Nicolas Véron, Senior Fellow Bruegel Institute - IFAC Sovereign Debt Seminar Presentation


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Nicolas Véron, Senior Fellow Bruegel Institute
Visiting Fellow, Peterson Institute for International Economics (Washington DC)
The Euro Crisis: Where We Stand, and Possible Consequences

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Nicolas Véron, Senior Fellow Bruegel Institute - IFAC Sovereign Debt Seminar Presentation

  1. 1. The Euro CrisisWhere We Stand, Possible ConsequencesNicolas VéronSenior Fellow, Bruegel (Brussels)Visiting Fellow, Peterson Institute for International Economics (Washington)IFAC Conference ‘‘The Sovereign Debt Crisis – From Lessons to Reform’’Vienna, 19 March 2012 1
  2. 2. Multiple Layers Long-term growth / competitiveness – Germany since unification Banking crisis – Comparison with US Sovereign debt crisis – A market failure pre-2009? Institutional crisis – The Eurozone-level decisionmaking (or lack thereof) is the problem itself – ‘‘repair the ship while on the high seas’’ 2
  3. 3. Governments vs Markets ‘‘In a way, it is a struggle between politics and the markets. We must re-establish the primacy of politics over the markets’’ Angela Merkel, May 2010EU financial integration – Capital markets vs banks – Consequences for domestic politicsDistorted narratives – ‘‘speculative attacks’’ vs ‘‘buyers’ strike’’Communication difficulties – Underdeveloped European public space / media – Opaqueness of European politics for investors 3
  4. 4. National vs European ‘‘Politics without policies’’ vs ‘‘policies without politics’’ (Ivan Krastev) – But only if policies can be carried out without politics – Fiscal, banking policies a different category No European executive – Not the Commission, nor the presidency of the Council – Council members have national mandates / no alignment  Fixes: French-German couple, ‘‘Frankfurt Group’’, ‘‘Gang of Four’’ – Specialized authorities – but limited mandate  European Central Bank  Directorate-General Competition (European Commission)  European Supervisory Authorities?? – Mario Draghi’s ‘‘campaign’’ in Germany 2011 4
  5. 5. ‘‘The New ECB Chief Is So German!’’ Bild-Zeitung cover picture, 29 April 2011 5
  6. 6. Banking Systems Regulatory harmonization Supervisory autonomy – European Banking Authority (EBA) 2011 Resolution authority – Special resolution regimes introduced in some countries since 2008 – ‘‘cross-border banks international in life but national in death’’ Financial linkages – National guarantees on ‘‘domestic’’ banks  Reinforced by Oct 27 decisions, ongoing discussion – Home bias in sovereign debt portfolios Political linkages – Different forms in different countries 6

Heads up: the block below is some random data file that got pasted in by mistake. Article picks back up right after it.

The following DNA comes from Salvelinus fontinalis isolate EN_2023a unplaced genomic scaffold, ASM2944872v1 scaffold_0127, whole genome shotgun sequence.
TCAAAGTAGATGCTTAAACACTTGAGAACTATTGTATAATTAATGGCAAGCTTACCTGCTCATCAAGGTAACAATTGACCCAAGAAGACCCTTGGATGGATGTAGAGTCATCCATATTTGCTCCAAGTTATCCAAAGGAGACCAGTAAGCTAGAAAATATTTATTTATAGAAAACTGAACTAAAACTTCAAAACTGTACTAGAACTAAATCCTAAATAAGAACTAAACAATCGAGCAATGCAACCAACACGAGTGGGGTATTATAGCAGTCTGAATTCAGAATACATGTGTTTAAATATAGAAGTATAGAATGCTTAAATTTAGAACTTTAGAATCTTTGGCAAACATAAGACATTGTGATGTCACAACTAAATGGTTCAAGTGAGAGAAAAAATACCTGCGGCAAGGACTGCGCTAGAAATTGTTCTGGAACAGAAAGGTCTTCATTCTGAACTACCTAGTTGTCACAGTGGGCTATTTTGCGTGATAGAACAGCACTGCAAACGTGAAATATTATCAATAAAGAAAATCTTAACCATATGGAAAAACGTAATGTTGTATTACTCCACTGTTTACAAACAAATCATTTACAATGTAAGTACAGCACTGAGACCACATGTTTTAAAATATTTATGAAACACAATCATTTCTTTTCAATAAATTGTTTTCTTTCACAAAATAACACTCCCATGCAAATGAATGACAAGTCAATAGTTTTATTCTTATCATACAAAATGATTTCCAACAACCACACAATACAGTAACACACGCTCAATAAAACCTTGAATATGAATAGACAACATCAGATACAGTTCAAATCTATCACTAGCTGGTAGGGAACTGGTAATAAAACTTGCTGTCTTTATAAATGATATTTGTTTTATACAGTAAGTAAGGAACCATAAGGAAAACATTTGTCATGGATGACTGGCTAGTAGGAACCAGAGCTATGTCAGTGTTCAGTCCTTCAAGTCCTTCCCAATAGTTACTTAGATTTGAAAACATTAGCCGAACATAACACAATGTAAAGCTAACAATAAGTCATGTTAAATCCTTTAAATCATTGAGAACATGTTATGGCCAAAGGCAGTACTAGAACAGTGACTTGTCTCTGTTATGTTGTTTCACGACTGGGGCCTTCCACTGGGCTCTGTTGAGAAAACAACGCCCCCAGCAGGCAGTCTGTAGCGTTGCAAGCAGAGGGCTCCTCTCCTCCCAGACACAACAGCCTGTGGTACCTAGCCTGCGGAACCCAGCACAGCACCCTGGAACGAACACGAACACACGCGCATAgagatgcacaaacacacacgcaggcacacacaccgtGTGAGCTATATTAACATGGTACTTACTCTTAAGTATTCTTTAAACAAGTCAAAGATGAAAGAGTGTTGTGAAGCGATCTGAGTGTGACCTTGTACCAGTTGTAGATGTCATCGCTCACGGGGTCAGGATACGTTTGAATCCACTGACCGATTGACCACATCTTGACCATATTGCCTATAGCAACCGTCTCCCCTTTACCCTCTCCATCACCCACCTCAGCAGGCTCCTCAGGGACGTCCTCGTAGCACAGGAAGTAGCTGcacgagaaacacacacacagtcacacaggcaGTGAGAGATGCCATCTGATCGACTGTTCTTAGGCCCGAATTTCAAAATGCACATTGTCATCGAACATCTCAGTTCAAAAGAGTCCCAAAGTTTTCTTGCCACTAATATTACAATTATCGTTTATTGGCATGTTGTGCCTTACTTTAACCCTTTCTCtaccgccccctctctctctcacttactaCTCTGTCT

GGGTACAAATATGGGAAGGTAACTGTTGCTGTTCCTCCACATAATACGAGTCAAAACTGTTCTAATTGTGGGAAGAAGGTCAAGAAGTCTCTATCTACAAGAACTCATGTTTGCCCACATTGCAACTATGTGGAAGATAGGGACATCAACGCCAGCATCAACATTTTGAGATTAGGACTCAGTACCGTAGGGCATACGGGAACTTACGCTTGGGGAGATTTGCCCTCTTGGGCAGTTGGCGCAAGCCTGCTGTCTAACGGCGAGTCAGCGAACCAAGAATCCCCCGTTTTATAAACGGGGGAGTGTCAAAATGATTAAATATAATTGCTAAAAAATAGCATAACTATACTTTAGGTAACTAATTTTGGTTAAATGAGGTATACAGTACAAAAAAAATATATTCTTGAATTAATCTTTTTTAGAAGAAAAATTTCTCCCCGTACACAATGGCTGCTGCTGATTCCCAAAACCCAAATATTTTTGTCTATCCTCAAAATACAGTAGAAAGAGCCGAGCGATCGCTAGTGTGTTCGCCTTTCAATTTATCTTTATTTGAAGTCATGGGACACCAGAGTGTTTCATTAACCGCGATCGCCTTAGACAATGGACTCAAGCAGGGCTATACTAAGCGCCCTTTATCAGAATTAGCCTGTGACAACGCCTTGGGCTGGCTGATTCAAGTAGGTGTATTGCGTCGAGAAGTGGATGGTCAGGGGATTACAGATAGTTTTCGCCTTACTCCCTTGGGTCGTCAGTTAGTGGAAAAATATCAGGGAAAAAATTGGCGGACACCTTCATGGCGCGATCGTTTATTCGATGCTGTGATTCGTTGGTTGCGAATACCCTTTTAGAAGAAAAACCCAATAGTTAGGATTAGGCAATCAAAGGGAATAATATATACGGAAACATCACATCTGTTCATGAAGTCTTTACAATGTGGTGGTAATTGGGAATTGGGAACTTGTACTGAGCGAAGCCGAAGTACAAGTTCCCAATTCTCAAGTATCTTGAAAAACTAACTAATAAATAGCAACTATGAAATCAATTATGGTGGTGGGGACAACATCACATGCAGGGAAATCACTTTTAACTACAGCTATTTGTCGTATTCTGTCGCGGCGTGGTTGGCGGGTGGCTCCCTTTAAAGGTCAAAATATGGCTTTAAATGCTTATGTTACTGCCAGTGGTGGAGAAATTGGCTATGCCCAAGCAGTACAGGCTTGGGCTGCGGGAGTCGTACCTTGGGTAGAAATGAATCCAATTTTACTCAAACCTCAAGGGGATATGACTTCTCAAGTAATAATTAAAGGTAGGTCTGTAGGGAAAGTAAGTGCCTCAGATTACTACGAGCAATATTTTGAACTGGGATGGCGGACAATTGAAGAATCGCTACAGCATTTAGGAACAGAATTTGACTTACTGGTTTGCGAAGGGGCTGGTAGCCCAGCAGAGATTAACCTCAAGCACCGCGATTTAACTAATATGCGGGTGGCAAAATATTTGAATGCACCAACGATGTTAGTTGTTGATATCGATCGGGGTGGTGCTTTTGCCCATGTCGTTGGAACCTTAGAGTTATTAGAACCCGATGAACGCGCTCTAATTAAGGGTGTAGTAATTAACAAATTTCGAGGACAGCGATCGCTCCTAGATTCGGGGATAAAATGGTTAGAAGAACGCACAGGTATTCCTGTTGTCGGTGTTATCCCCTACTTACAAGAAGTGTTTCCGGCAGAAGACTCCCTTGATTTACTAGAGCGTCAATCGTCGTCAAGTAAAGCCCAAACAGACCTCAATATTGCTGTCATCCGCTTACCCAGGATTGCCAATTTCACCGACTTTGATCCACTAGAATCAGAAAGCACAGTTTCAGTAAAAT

7. 7. Banking Systems: ‘‘TBTF’’ Risk Concentration 600 500 400 300 1990 200 2006 100 2009 0 U U K S a y t I l n p a S n p a i J n e a F c r w n d e S m G n e a y r N d n h e a s r t l Combined assets of Top 3 Banks compared to GDP Source: BIS; no retreatment of accounting differences 7
  8. 8. Banking Systems: Open / Closed800%700%600%500%400%300%200%100% 0% K E R T S L E E K T E U T R I L Z Y U O K I T G V T E U D F I E N I B D A S L P G F P C C H R S S MB L L E Domestic Subisdiaries Branches Assets of credit institutions to GDP, 2009 Source: ECB 8
  9. 9. Banking Systems: Home Bias 100% 90% 80% 70% 60% 50% 40% 30% 20% 10% 0% e n l a y l y d a i g d e s a i y K n k c i a g a n n n r n c d r m r U e r e p u t I a a l e u a l n n t u i a g d a e r S t m e v o a r a l s g l n e m r r r o b n i F r u e w n G o e I l m F e A u S e P G S e h B H D x t e u L N Share of home-country sovereign debt in total portfolios of sovereign debt of EU member states among each country’s stress-tested banks. Source: 2011 Stress Tests 9
  10. 10. Countervailing Factors Political commitment – ‘‘Religion of the euro’’ – Includes Germany Downsides of alternative options – Managed exit of selected countries? – Possible consequences of Eurozone unraveling  Financial / economic  Self-image  Political stability / security consequences Resilience of political systems – Electoral outcomes since start of crisis – The German case 10
  11. 11. Fiscal Union? Trichet’s Charlemagne Prize address (Aachen, June 2011) – ‘‘tomorrow’’: veto on non-compliant national budgets – ‘‘the day after tomorrow’’: European Finance Ministry  Surveillance + ability to take control  Banking / financial sector policy  External representation Fiscal Compact Common resources / mutual guaranties – Eurobonds – Option of EU tax? Information Systems – Government Accounting 11
  12. 12. Banking Union? Supervision and resolution – Over large / systemically important institutions – Or all institutions with devolution to national authorities  Cf EU competition policy Deposit Insurance Burden sharing – Ad hoc, mutualized or both ? Governance – EU vs Eurozone? Gradual evolution of financial structures – Consolidation / privatization – Cf US until 1990s 12
  13. 13. Political Union? Prerequisite for fiscal / banking federalism Executive decision-making capacity / accountability – Role and reform of European Parliament  Equal representation  Control over executive – Second chamber? – Geographical subsets? Role of European Commission? Process of transformation – Treaty change(s) – Convention? other groupings? 13
  14. 14. Transition Measures ECB Intervention Financial Stability – Deposit guarantee schemes – Triage/Recapitalisation/Restructuring? 14
  15. 15. A Decade of Adjustment Structural reform / growth potential Europe’s place in the world Sequence – No resolution in one step – Volatility will remain high 15
  16. 16. Thank You For Your Attention Nicolas Véron+32 473 815 372 (Europe) / +1 202 550 0614 (U.S.) / Bruegel: Peterson Institute: 16